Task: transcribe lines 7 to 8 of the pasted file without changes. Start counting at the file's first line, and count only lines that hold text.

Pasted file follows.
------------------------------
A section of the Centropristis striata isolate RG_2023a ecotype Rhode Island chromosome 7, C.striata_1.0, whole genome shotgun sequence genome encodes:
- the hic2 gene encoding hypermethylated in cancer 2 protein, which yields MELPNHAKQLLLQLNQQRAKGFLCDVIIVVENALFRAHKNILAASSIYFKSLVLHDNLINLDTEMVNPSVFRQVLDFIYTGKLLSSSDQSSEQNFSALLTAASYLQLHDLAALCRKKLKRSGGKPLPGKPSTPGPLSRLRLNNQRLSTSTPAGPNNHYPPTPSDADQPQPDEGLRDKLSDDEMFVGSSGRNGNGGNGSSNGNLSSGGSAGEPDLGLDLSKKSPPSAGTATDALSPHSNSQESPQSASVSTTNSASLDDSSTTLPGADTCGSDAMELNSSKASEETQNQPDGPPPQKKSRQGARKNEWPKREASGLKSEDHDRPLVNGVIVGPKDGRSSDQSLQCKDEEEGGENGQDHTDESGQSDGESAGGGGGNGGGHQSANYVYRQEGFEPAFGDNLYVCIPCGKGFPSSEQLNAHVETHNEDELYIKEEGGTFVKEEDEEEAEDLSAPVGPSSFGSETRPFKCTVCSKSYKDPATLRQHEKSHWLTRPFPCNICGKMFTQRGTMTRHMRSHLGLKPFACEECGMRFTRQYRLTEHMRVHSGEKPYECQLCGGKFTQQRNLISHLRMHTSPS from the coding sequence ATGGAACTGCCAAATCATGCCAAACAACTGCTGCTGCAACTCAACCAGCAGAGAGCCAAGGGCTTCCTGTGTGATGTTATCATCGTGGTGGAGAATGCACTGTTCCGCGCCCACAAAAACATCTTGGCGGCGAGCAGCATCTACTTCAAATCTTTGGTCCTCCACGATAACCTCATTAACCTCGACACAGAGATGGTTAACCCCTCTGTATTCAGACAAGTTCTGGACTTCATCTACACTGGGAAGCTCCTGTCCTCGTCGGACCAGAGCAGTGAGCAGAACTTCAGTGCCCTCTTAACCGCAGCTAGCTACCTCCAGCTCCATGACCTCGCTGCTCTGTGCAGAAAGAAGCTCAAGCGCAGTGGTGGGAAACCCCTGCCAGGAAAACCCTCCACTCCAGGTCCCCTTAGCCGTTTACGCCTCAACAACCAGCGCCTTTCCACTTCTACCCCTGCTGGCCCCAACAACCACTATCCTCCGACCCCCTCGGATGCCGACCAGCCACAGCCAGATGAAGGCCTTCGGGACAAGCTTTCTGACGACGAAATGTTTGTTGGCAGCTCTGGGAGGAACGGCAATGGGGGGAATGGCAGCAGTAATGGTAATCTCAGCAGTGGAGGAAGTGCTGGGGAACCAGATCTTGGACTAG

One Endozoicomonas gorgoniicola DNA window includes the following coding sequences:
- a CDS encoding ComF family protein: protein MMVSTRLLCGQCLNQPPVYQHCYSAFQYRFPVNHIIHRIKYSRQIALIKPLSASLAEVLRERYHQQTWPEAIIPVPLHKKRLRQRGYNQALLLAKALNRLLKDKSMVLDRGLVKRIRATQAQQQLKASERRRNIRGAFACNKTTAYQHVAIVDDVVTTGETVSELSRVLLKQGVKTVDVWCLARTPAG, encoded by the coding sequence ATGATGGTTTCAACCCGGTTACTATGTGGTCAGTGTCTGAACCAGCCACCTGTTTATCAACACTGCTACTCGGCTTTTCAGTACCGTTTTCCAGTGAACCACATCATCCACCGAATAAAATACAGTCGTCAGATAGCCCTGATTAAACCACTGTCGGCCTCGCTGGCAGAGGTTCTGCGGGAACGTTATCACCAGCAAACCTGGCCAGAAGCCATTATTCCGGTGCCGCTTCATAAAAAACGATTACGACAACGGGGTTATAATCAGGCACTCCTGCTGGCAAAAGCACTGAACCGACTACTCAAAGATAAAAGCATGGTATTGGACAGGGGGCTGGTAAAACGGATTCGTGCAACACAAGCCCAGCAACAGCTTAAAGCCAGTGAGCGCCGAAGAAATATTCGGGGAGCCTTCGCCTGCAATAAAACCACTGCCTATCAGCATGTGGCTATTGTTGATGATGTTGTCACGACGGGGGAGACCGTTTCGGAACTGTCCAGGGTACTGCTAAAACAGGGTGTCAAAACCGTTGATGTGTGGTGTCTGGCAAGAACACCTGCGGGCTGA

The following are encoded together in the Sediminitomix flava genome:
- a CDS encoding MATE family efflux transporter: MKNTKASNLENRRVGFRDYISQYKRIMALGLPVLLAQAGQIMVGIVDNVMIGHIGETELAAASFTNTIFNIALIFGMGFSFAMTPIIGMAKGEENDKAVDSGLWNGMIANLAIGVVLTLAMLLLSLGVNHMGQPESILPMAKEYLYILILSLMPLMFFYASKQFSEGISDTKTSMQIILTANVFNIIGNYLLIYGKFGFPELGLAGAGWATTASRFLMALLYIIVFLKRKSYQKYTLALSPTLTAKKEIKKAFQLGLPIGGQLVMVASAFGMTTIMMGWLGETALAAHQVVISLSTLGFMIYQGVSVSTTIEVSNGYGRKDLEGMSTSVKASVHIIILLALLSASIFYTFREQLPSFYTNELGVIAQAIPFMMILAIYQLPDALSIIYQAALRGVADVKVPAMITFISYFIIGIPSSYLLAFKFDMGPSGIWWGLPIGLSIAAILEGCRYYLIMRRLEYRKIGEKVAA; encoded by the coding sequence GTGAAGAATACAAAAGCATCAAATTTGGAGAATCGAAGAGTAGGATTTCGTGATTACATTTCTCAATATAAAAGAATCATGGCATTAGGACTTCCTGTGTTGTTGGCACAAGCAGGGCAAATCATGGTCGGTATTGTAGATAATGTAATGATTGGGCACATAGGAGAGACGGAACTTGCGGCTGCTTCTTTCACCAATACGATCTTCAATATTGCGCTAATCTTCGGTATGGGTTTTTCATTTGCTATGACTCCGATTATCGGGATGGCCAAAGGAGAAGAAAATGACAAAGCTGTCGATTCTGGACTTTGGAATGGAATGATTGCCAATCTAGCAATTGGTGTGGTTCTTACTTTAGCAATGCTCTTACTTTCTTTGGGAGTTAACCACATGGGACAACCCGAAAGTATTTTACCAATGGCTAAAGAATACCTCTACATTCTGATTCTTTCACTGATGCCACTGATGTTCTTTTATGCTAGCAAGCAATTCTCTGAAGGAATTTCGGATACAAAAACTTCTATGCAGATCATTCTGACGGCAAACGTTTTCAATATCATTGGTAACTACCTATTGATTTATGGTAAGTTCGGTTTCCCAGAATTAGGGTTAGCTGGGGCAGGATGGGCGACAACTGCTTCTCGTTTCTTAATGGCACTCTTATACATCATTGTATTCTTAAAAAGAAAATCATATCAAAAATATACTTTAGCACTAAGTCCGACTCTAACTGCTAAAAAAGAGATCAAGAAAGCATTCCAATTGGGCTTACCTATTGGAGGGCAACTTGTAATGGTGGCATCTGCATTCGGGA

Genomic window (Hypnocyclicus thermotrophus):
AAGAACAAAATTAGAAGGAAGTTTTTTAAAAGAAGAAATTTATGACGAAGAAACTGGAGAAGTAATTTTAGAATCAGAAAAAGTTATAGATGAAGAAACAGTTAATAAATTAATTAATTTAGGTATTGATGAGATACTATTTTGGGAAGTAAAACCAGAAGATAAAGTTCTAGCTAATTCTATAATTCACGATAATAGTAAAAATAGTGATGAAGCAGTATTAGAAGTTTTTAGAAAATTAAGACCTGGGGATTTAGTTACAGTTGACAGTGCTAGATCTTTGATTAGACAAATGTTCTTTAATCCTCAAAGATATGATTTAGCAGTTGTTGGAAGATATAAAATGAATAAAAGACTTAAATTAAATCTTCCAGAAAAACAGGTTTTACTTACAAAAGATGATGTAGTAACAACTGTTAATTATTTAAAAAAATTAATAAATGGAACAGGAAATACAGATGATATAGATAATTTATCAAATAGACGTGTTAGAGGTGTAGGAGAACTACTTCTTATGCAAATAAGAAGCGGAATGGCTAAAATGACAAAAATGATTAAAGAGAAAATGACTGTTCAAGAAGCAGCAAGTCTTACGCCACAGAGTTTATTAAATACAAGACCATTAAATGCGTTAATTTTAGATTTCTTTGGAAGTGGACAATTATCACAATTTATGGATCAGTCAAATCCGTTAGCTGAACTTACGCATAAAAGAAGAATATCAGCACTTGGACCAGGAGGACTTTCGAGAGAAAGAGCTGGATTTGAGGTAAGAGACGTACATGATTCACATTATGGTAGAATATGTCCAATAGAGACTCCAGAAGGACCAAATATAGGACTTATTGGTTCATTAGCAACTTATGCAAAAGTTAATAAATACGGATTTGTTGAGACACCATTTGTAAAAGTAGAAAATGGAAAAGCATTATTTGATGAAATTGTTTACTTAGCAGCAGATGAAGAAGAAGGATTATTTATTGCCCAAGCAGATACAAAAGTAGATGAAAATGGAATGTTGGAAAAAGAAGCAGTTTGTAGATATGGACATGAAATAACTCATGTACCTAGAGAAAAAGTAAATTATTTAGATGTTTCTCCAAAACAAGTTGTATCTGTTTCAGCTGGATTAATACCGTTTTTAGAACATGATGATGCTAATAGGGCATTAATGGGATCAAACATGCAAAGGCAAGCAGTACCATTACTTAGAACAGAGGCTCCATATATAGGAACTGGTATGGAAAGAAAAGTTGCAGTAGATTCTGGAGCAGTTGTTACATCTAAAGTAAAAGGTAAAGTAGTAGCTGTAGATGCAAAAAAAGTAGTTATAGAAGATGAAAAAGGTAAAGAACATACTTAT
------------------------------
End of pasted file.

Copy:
Genomic window (Hypnocyclicus thermotrophus):
AAGAACAAAATTAGAAGGAAGTTTTTTAAAAGAAGAAATTTATGACGAAGAAACTGGAGAAGTAATTTTAGAATCAGAAAAAGTTATAGATGAAGAAACAGTTAATAAATTAATTAATTTAGGTATTGATGAGATACTATTTTGGGAAGTAAAACCAGAAGATAAAGTTCTAGCTAATTCTATAATTCACGATAATAGTAAAAATAGTGATGAAGCAGTATTAGAAGTTTTTAGAAAATTAAGACCTGGGGATTTAGTTACAGTTGACAGTGCTAGATCTTTGATTAGACAAATGTTCTTTAATCCTCAAAGATATGATTTAGCAGTTGTTGGAAGATATAAAATGAATAAAAGACTTAAATTAAATCTTCCAGAAAAACAGGTTTTACTTACAAAAGATGATGTAGTAACAACTGTTAATTATTTAAAAAAATTAATAAATGGAACAGGAAATACAGATGATATAGATAATTTATCAAATAGACGTGTTAGAGGTGTAGGAGAACTACTTCTTATGCAAATAAGAAGCGGAATGGCTAAAATGACAAAAATGATTAAAGAGAAAATGACTGTTCAAGAAGCAGCAAGTCTTACGCCACAGAGTTTATTAAATACAAGACCATTAAATGCGTTAATTTTAGATTTCTTTGGAAGTGGACAATTATCACAATTTATGGATCAGTCAAATCCGTTAGCTGAACTTACGCATAAAAGAAGAATATCAGCACTTGGACCAGGAGGACTTTCGAGAGAAAGAGCTGGATTTGAGGTAAGAGACGTACATGATTCACATTATGGTAGAATATGTCCAATAGAGACTCCAGAAGGACCAAATATAGGACTTATTGGTTCATTAGCAACTTATGCAAAAGTTAATAAATACGGATTTGTTGAGACACCATTTGTAAAAGTAGAAAATGGAAAAGCATTATTTGATGAAATTGTTTACTTAGCAGCAGATGAAGAAGAAGGATTATTTATTGCCCAAGCAGATACAAAAGTAGATGAAAATGGAATGTTGGAAAAAGAAGCAGTTTGTAGATATGGACATGAAATAACTCATGTACCTAGAGAAAAAGTAAATTATTTAGATGTTTCTCCAAAACAAGTTGTATCTGTTTCAGCTGGATTAATACCGTTTTTAGAACATGATGATGCTAATAGGGCATTAATGGGATCAAACATGCAAAGGCAAGCAGTACCATTACTTAGAACAGAGGCTCCATATATAGGAACTGGTATGGAAAGAAAAGTTGCAGTAGATTCTGGAGCAGTTGTTACATCTAAAGTAAAAGGTAAAGTAGTAGCTGTAGATGCAAAAAAAGTAGTTATAGAAGATGAAAAAGGTAAAGAACATACTTAT